TELEVISION

“Glass is magical. As resident judge Katherine Gray suggests, its manifestations are limitless. At times, it is as freefalling as honey from a dipper or as stretchy as hand-pulling ropes of taffy. As it cools, it is as fragile as the temper of a toddler. ‘Glass will smash, and so will your dreams,’ says Gray, as she introduces 10 artists to the competition. The smashes make me flinch in my armchair.”

“When he made his first billion, Samir bought the top half of the mountain. Once his grandparents had lived at its foot but now he had a view to the sea and the mountains beyond. His first point of business was the road. Bulldozers, excavators, trucks and workers battled a road to the top. He liked the appearance of dust but not how it clung to his clothes. They layered the gravel and then sprayed the asphalt. He thought, Now I can build my house.”

“A small army of specialised nurses will travel to 190 towns around the country to deliver the first Pfizer vaccines to residents in aged and disability care from Monday, as 16 state-run hospital hubs prepare to inoculate frontline workers. Woy Woy in NSW, Bendigo in Victoria, Bundaberg in Queensland, Rockingham in Western Australia, Alice Springs in the Northern Territory and Burnie in Tasmania are among the first towns that will receive the vaccine under the federal government’s phase 1a plan outlined on Thursday.”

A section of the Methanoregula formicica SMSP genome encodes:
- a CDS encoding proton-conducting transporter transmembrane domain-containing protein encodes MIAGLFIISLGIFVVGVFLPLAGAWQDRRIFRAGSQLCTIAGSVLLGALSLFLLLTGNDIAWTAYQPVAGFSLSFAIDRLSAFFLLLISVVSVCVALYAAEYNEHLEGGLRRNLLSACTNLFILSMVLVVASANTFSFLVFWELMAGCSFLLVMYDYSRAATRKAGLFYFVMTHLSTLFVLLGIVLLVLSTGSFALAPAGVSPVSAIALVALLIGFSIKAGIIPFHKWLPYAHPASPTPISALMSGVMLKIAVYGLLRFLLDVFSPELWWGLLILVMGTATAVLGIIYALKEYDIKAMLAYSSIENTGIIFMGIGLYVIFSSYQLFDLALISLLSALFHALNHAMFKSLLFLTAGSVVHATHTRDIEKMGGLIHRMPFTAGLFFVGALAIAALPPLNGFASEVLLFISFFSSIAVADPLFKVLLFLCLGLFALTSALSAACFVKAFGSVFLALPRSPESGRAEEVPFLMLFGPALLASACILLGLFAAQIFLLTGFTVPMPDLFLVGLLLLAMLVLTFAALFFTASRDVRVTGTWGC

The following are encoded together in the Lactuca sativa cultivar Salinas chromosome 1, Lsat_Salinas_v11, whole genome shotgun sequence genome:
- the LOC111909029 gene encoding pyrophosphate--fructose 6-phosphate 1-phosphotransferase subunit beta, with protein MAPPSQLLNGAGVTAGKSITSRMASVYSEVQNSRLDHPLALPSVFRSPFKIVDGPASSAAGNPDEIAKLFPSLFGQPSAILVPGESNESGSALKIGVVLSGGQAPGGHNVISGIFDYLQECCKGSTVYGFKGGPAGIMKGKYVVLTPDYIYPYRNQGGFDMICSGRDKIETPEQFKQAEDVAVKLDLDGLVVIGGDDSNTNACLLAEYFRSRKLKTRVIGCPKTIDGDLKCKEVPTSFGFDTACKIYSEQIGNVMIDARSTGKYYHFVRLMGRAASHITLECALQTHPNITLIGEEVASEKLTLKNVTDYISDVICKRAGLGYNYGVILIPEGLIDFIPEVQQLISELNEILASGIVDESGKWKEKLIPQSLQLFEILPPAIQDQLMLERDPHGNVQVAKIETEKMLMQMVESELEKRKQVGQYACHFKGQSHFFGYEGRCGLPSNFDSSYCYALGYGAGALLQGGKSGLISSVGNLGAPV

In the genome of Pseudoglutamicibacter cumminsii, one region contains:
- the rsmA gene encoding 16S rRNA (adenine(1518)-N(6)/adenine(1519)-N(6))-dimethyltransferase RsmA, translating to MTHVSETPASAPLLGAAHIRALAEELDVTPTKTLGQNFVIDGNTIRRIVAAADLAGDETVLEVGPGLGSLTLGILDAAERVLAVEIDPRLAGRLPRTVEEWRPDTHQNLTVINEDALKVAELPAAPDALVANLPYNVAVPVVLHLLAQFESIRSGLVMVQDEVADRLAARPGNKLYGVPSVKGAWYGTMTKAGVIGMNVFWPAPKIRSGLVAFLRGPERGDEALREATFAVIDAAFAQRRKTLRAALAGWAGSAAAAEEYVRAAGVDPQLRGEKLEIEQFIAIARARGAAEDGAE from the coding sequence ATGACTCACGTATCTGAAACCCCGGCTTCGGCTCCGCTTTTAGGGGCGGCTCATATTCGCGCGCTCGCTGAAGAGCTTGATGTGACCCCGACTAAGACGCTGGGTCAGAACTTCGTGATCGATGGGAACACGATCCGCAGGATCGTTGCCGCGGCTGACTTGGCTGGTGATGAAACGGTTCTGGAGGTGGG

“In the midst of an ‘information vacuum’ caused by Facebook's news ban in Australia, fringe self-described news websites ... are freely posting vaccine scare stories ... a post celebrates that the government ‘won't be able to distribute their COVID-19 fear-mongering and propaganda to the Australian public.’ A Queensland University of Technology (QUT) analysis has found ‘publishers of low or dubious credibility have remained unaffected by the ban.’ Meanwhile, the number of posts sharing links to major Australian news sites on Australia-based Facebook pages has fallen by half since yesterday, the analysis found.”

“On 2 August, the Courier-Mail put in an early bid: ‘KEV’S $733m BANK HEIST’. The reference was to new taxes on beer, cigarettes and ‘your savings’, with Rudd pictured in a beanie and a mask grasping a sack of money. The next day the Herald Sun responded with ‘IT’S A RUDDY MESS’. As the paper explained, ‘Debt soars, unemployment to hit 11-year high, revenue crashes and boats bill blows out’. Two days later, when the election was announced, the Daily Telegraph upped the ante with its instantly notorious ‘Finally, you now have the chance to … KICK THIS MOB OUT’.”

“I rang my GP to ask if there had been a mistake and was told that I had been placed into Group 6 of the priority list because of my weight ... the man from the surgery took a sharp intake of breath and tried to remain composed as he informed me that rather than having my height registered as six foot two, it had been put into the system as 6.2 centimetres. I'm not sure how he kept it together when he told me that this, combined with my weight, had given me a Body Mass Index (BMI) of 28,000.”

Max Opray is Schwartz Media’s morning editor and a freelance writer.